After paying our respects to Joe Polowsky, we then wandered over to a section of the cemetery where several dozen wooden crosses marked the resting places of some of the last German soldiers to die in the war. Most were killed resisting the pincer movements made by U.S. and Soviet forces converging on Torgau. We were accompanied on our stroll by an elderly German. He said that he had been forced to fight in the German army at the age of 15, as youngsters and pensioners were hastily rounded up, issued weapons and uniforms, and sent into the fray. As we walked through this sad section of the cemetery, someone pointed out a marker for a particularly young German soldier. The inscription on the cross indicated that he was a line “rifleman,” and that he had died on April 25, 1945 – in effect the last day of the war for any combatant fighting in that part of Germany.
The German soldier, Private Joachim Wesner, had not yet reached his 12th birthday.
* * * * *
So the end of WWII in Europe in April 1945 was perhaps one of the most salient examples of this concept of “America’s Aprils of the Fives.” What other noteworthy events in American military history also took place during an “April xxx5”? Several come to mind:
First, every schoolchild knows about Paul Revere’s Ride; and many Americans can recite the fact that “The Shot Heard ‘Round the World,” which launched American colonists into their long War for Independence, occurred in April 1775, at Lexington and Concord (take you pick).
Not every American Patriot back in the early years of the Revolution had been inspired by (or even read) Cicero or the writers of the enlightenment, as it is often suggested in the textbooks. American rebels, however, were all deeply conscious of their heritage as free Englishmen – loyal subjects of a legally constrained monarch, whose forefathers, during the English Civil Wars and the Glorious Revolution of the previous century, had achieved a form of limited self-government and legislative representation. Few American citizen-soldiers were inspired by lofty philosophical ideals – at least at first. However, every farmer, lawyer, and store clerk who took part in this initial action in April 1775 was motivated by the conviction that he could not permit the actions of a tone-deaf government located in a distant capital to roll back those laws that guarded his freedom and protected his independence.
Next on the list of notable “Aprils of the Fives” is the end of the American Civil War and the assassination of our most revered president, Abraham Lincoln, both occurring in April 1865. Those of us who have been participating in the Sesquicentennial of the American Civil War here in the “Old Dominion” are conscious of the fact that the surrender of General Robert E. Lee’s Army of Northern Virginia to General Ulysses S. Grant’s forces took place in an idyllic little village located in south-central Virginia, called Appomattox Courthouse. Several days later (also in April 1865), Confederate General Joe Johnston surrendered another sizable Southern army to William Tecumseh Sherman in North Carolina. Sporadic fighting would continue for several more weeks. The very last land battle of the war was the Confederate victory at Palmito Ranch in Texas, occurring on May 13, 1865, after the failure of a truce brokered by Union General Lew Wallace (the future author of Ben Hur) and Confederate General James E. Slaughter (possibly a distant ancestor). However, for all intents and purposes, the American Civil War came to a close in April 1865.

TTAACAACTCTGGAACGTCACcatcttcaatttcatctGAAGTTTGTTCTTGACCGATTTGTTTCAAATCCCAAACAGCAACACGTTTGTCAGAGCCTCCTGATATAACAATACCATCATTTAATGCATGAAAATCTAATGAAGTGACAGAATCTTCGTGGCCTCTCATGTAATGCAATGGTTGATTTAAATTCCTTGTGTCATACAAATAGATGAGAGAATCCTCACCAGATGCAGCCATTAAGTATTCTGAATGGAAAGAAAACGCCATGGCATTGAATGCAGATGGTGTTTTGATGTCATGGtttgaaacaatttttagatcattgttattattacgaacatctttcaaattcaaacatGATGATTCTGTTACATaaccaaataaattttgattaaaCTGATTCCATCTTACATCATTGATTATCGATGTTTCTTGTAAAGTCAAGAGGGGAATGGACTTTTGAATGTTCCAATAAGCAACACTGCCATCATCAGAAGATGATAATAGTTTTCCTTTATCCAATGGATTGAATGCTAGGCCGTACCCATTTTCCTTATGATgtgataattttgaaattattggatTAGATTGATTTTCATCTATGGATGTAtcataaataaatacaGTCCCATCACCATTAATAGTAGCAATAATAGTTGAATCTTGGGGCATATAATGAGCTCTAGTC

Lincoln’s “Let ‘Em Up Easy” policy and the magnanimous terms of surrender offered by Grant to the defeated Southern armies in April 1865 facilitated the relatively peaceful reconciliation between North and South. Some historians would argue that the Lincoln-Grant formula for managing the surrender of those Southern forces remaining in the field had prevented years of guerilla warfare on the part of hard-core Confederates, who otherwise might never have laid down their arms. While post-war reconstruction of the South would prove extremely difficult — and African Americans would suffer dearly for this for many decades to come — the end of the organized fighting bought time for the nation to pass the 13th, 14th, and 15th Amendments, which established the legal framework for furthering Lincoln’s vision for formerly enslaved Americans.